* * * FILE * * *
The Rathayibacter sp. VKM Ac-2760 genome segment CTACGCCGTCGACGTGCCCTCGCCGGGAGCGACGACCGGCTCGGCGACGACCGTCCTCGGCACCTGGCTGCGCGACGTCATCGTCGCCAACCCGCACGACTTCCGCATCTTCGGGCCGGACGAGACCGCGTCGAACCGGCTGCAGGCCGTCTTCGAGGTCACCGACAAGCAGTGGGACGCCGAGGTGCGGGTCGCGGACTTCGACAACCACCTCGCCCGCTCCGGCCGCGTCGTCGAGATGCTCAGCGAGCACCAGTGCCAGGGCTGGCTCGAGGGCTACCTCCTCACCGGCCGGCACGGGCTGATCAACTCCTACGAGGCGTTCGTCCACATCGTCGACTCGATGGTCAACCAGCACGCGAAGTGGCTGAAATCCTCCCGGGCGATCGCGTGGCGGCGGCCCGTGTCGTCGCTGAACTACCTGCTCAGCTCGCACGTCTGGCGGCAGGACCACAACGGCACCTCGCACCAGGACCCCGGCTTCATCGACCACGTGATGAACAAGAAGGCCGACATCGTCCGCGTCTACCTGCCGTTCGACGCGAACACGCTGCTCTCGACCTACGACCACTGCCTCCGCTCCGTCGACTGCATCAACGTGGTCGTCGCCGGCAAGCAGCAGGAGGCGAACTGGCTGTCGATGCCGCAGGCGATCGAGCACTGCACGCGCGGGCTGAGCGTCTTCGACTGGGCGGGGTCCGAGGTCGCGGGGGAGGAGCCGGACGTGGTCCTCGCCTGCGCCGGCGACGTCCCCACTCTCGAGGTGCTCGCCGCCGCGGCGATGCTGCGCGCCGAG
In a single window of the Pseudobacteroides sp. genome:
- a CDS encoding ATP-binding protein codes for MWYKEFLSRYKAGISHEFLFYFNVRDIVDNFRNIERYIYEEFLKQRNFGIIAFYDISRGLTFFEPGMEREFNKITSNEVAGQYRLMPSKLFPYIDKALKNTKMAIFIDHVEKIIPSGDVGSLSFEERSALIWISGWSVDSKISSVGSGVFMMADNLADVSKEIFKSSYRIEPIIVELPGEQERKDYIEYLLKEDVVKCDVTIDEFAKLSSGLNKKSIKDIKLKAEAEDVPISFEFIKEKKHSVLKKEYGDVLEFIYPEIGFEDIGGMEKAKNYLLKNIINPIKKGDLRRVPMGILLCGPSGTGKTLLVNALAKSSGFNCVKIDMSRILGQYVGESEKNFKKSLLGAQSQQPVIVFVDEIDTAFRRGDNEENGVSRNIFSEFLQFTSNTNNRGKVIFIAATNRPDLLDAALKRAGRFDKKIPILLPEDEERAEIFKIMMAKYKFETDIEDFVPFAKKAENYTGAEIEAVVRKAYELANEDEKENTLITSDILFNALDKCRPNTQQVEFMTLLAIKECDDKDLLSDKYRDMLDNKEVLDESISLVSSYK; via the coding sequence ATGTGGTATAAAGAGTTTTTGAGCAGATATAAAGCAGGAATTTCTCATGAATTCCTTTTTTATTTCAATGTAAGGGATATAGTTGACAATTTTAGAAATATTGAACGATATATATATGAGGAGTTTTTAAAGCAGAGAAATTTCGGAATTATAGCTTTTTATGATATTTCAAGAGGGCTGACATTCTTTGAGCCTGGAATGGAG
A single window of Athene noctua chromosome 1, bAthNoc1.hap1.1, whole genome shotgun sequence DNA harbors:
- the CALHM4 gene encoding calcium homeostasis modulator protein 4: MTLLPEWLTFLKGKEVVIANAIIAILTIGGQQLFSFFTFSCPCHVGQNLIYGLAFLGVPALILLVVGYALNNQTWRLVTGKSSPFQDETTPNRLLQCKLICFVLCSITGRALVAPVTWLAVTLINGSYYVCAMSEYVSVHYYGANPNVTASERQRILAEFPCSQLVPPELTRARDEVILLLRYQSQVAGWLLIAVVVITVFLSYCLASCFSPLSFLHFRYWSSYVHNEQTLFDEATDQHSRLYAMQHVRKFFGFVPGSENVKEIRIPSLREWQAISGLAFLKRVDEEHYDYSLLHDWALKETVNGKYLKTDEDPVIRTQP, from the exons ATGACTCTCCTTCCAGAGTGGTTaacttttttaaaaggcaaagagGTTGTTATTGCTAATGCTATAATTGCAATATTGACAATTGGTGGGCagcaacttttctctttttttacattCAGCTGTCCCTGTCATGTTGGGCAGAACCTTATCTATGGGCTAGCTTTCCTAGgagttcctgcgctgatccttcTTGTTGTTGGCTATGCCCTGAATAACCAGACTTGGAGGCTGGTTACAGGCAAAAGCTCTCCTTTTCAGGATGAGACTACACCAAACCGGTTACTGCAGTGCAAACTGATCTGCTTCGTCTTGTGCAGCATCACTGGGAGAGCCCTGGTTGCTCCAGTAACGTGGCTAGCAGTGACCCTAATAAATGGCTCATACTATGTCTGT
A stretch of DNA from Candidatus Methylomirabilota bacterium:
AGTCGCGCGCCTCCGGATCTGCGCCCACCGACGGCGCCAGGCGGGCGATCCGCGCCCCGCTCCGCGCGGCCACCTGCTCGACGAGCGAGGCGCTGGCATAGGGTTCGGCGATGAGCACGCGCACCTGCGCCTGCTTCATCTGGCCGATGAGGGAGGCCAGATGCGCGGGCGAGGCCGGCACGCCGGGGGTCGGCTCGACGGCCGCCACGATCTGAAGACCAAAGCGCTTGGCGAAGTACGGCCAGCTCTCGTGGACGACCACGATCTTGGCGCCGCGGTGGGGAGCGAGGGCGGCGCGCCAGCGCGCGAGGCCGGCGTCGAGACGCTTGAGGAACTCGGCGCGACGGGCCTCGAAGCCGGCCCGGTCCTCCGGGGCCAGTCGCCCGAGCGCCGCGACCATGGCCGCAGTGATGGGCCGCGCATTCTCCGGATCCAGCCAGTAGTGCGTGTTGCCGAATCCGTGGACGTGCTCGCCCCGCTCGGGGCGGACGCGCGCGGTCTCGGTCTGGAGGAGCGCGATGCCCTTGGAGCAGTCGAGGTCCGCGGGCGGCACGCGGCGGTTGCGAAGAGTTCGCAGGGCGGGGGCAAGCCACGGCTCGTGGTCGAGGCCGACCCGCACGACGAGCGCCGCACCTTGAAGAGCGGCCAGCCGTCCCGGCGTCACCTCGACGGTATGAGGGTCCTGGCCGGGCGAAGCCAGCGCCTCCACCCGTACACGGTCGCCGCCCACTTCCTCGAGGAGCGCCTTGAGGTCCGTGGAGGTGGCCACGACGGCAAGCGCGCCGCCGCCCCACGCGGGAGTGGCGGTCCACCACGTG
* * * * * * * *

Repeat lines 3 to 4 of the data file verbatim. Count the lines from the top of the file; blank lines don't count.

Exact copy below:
- a CDS encoding ATP-binding protein codes for MWYKEFLSRYKAGISHEFLFYFNVRDIVDNFRNIERYIYEEFLKQRNFGIIAFYDISRGLTFFEPGMEREFNKITSNEVAGQYRLMPSKLFPYIDKALKNTKMAIFIDHVEKIIPSGDVGSLSFEERSALIWISGWSVDSKISSVGSGVFMMADNLADVSKEIFKSSYRIEPIIVELPGEQERKDYIEYLLKEDVVKCDVTIDEFAKLSSGLNKKSIKDIKLKAEAEDVPISFEFIKEKKHSVLKKEYGDVLEFIYPEIGFEDIGGMEKAKNYLLKNIINPIKKGDLRRVPMGILLCGPSGTGKTLLVNALAKSSGFNCVKIDMSRILGQYVGESEKNFKKSLLGAQSQQPVIVFVDEIDTAFRRGDNEENGVSRNIFSEFLQFTSNTNNRGKVIFIAATNRPDLLDAALKRAGRFDKKIPILLPEDEERAEIFKIMMAKYKFETDIEDFVPFAKKAENYTGAEIEAVVRKAYELANEDEKENTLITSDILFNALDKCRPNTQQVEFMTLLAIKECDDKDLLSDKYRDMLDNKEVLDESISLVSSYK; via the coding sequence ATGTGGTATAAAGAGTTTTTGAGCAGATATAAAGCAGGAATTTCTCATGAATTCCTTTTTTATTTCAATGTAAGGGATATAGTTGACAATTTTAGAAATATTGAACGATATATATATGAGGAGTTTTTAAAGCAGAGAAATTTCGGAATTATAGCTTTTTATGATATTTCAAGAGGGCTGACATTCTTTGAGCCTGGAATGGAG
A single window of Athene noctua chromosome 1, bAthNoc1.hap1.1, whole genome shotgun sequence DNA harbors: